The Palak Paneer Recipe You Should Cook Tonight

Palak paneer is power food. With a spinach and tomato base, and range of spices, you're getting all sorts of nourishing goodness in each bite. And the homemade paneer!

The Palak Paneer Recipe You Should Cook Tonight
Palak paneer is power food. When translated literally it means spinach (palak) and cheese (paneer) - the two primary components. But there is a lot more to celebrate here. It's the kind of dish that when prepared with care and good ingredients, can shift perspectives. It's delicious, dynamic food to feed and power your body. The opposite of simply eating to fill up. With a spinach and tomato base, and range of spices, you're getting all sorts of nourishing goodness in each bite. The Palak Paneer Recipe You Should Cook Tonight This version of palak paneer is inspired and adapted from one of my favorite new cookbooks Studio Olafur Eliasson: The Kitchen. I made some tweaks based on the spices I had on hand, and it's a great recipe to tackle on a weekend afternoon. It's also a recipe to consider doubling. Leftovers are great throughout the week, and fresh, homemade paneer never goes unappreciated. The Palak Paneer Recipe You Should Cook Tonight Palak Paneer is filling, nutritious, adaptable, and nourishing, and the kind of food we should all be eating more of. I've made this version a few times since picking up the book in New York. Serve the palak paneer with brown basmati rice, or the paratha from the India chapter in Near & Far. Enjoy!
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Palak Paneer

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4.8 from 5 votes

One note - a couple of you have had trouble getting the milk to curdle when making fresh paneer. It's an issue I've never run into in the many times I've made paneer (or ricotta) over the years. I suspect it might have something to do with some dairy being ultra-pasteurized, so please avoid that if possible, and you should be fine.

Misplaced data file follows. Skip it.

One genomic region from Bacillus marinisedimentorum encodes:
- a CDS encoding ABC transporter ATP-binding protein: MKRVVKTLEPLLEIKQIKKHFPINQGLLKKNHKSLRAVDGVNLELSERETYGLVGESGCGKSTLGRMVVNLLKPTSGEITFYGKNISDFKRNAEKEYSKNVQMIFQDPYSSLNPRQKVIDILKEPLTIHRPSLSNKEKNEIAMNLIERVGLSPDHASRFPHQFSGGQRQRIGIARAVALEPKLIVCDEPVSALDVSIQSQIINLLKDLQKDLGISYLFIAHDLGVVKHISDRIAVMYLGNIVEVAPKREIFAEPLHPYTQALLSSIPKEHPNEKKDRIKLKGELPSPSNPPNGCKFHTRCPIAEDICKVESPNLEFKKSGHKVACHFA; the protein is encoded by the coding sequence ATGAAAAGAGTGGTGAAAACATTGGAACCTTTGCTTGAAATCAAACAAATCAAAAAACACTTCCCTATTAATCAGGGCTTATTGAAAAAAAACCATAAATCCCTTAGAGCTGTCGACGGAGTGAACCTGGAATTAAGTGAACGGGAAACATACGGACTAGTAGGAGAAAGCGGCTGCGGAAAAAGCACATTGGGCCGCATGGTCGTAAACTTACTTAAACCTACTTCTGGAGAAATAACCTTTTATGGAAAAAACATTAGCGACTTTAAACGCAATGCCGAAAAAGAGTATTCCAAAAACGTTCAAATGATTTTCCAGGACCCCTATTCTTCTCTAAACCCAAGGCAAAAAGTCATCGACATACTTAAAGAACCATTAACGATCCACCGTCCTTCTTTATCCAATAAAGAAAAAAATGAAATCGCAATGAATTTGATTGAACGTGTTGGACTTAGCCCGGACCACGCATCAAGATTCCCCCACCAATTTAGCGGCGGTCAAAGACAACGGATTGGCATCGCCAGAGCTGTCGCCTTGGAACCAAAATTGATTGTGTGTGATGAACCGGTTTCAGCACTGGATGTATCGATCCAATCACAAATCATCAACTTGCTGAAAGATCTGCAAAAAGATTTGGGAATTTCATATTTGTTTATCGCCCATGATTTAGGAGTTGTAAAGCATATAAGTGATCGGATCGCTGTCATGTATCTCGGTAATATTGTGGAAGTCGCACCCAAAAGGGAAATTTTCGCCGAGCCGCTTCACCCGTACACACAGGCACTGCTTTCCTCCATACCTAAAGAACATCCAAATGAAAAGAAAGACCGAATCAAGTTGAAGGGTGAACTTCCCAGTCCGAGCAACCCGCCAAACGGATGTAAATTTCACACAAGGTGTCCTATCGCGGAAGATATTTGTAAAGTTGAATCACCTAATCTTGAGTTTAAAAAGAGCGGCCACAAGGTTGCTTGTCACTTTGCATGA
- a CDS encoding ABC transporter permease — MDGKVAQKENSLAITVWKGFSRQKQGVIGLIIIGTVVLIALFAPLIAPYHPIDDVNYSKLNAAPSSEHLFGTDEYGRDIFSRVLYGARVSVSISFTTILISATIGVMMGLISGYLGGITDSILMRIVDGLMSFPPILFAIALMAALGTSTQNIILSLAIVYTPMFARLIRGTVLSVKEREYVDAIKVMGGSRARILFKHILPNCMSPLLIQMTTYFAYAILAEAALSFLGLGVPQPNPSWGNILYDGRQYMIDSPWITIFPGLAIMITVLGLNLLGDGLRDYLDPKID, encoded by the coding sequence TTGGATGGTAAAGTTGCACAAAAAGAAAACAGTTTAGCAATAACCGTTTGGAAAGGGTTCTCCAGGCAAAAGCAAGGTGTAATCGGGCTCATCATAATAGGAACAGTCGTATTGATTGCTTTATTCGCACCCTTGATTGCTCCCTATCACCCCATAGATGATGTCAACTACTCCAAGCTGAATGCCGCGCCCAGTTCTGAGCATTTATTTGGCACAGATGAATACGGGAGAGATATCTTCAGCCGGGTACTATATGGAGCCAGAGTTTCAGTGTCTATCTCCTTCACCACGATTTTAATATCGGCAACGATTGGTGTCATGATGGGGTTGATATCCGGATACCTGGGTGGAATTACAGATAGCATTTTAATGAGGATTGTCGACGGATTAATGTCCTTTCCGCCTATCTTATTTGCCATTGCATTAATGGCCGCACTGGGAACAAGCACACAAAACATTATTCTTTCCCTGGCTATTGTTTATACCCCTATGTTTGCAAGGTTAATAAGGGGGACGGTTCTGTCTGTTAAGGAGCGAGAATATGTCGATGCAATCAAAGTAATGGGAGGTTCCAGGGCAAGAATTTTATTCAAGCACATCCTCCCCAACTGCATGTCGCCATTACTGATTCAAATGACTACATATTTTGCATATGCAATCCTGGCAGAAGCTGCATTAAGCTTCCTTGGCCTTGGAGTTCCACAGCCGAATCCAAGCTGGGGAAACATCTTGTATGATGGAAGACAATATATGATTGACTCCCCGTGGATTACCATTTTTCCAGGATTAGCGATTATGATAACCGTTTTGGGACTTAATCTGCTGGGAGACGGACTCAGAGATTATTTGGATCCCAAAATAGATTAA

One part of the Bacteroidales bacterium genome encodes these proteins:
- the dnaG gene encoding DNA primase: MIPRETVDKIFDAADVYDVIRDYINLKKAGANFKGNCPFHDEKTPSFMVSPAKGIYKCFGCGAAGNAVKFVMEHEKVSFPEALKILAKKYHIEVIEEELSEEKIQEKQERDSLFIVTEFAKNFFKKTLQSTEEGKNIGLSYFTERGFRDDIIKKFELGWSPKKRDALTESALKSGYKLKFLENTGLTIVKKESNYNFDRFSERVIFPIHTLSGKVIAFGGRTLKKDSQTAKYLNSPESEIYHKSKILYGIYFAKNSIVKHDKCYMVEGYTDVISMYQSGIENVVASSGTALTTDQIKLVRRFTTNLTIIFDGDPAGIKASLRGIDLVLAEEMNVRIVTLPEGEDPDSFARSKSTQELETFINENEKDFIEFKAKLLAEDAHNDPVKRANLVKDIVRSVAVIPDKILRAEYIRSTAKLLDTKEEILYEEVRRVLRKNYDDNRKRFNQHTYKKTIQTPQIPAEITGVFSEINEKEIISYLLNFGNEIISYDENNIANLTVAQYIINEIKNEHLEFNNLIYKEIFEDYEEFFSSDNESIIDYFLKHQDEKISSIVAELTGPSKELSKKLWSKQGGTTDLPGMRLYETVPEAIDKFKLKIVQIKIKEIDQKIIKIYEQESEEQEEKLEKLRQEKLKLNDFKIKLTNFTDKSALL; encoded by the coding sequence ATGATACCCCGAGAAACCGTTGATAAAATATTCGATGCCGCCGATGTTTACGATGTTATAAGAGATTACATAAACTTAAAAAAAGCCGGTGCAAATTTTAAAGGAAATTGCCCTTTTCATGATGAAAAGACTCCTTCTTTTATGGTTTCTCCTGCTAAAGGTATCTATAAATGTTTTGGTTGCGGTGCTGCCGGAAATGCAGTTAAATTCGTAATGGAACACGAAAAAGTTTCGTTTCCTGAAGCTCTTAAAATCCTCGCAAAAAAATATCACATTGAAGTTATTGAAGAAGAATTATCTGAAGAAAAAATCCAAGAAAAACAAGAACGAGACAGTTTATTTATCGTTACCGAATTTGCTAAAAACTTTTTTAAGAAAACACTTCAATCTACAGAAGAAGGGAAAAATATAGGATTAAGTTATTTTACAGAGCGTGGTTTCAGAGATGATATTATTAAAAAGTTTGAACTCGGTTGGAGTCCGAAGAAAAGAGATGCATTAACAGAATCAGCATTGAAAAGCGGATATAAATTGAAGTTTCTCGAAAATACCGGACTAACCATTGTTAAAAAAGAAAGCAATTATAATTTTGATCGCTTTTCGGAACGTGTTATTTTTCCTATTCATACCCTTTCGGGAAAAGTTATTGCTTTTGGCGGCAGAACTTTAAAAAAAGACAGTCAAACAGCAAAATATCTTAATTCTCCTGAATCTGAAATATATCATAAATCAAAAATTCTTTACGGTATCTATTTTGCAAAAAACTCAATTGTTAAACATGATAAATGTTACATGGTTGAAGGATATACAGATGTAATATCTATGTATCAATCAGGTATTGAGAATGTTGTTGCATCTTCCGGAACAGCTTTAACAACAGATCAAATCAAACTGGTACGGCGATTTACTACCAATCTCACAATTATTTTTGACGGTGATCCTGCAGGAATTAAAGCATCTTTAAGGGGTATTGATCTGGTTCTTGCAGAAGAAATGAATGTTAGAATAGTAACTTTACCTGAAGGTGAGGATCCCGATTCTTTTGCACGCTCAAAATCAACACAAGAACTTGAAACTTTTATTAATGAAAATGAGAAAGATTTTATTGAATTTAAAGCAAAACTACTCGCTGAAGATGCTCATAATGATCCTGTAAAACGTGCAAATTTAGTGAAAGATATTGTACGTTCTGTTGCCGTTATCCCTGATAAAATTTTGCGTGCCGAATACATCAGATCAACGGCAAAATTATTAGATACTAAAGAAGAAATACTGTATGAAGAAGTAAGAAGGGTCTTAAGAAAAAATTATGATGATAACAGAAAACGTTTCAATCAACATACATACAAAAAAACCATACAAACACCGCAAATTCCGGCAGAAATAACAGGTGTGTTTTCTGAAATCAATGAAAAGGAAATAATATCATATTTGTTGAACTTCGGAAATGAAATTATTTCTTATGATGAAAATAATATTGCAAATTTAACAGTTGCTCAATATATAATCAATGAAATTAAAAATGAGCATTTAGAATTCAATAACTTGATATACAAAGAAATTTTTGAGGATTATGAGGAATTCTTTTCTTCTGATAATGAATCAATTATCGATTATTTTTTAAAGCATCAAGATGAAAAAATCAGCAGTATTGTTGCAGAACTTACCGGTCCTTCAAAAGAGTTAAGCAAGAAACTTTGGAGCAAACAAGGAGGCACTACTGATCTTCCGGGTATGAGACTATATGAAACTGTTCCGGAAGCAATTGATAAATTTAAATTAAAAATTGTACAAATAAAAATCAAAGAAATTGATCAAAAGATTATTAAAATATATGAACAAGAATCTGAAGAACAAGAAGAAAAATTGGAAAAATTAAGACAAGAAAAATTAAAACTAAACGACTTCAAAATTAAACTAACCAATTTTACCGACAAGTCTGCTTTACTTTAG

Ingredients
  • 1 quart whole full-fat milk
  • 3-4 tablespoons fresh lemon juice
  • 1 pound spinach, rinsed
  • 3 + tablespoons ghee or clarified butter
  • 2 medium yellow onions, chopped
  • 1 tablespoon black mustard seeds
  • 2 medium cloves garlic, chopped
  • 1 thumb peeled ginger, grated
  • scant 1 teaspoon crushed red pepper flakes
  • 1 teaspoon cumin seeds, crushed
  • 1 teaspoon coriander seeds, crushed
  • 1 teaspoon ground turmeric
  • 1/2 teaspoon fine grain salt
  • 1 28- ounce can crushed tomatoes
  • 1 tablespoons garam masala
  • To serve: basmati rice or paratha bread, toasted cashews, and/or micro greens
Instructions
  1. Pour the milk into a large pot, and place over medium heat. Bring barely to a simmer and add the lemon juice, stir well, and continue to heat. The milk should begin to curdle, and if it doesn't, add more lemon juice a splash at a time. Drain using a fine strainer, or cheese cloth, press out as much moisture as possible, and allow to cool.
  2. Place another pot of water over high heat, and bring to a boil. Salt well and add the spinach to the boiling water, and blanch for just a flash, 15-20 seconds. Drain, run under cool water - it should be bright green. Use a blender or food processor to puree, and set aside.
  3. In the meantime, cut the paneer into small pieces, and, in a frying pan over medium heat, fry the cheese in a generous splash of ghee or clarified butter until golden brown. Set aside.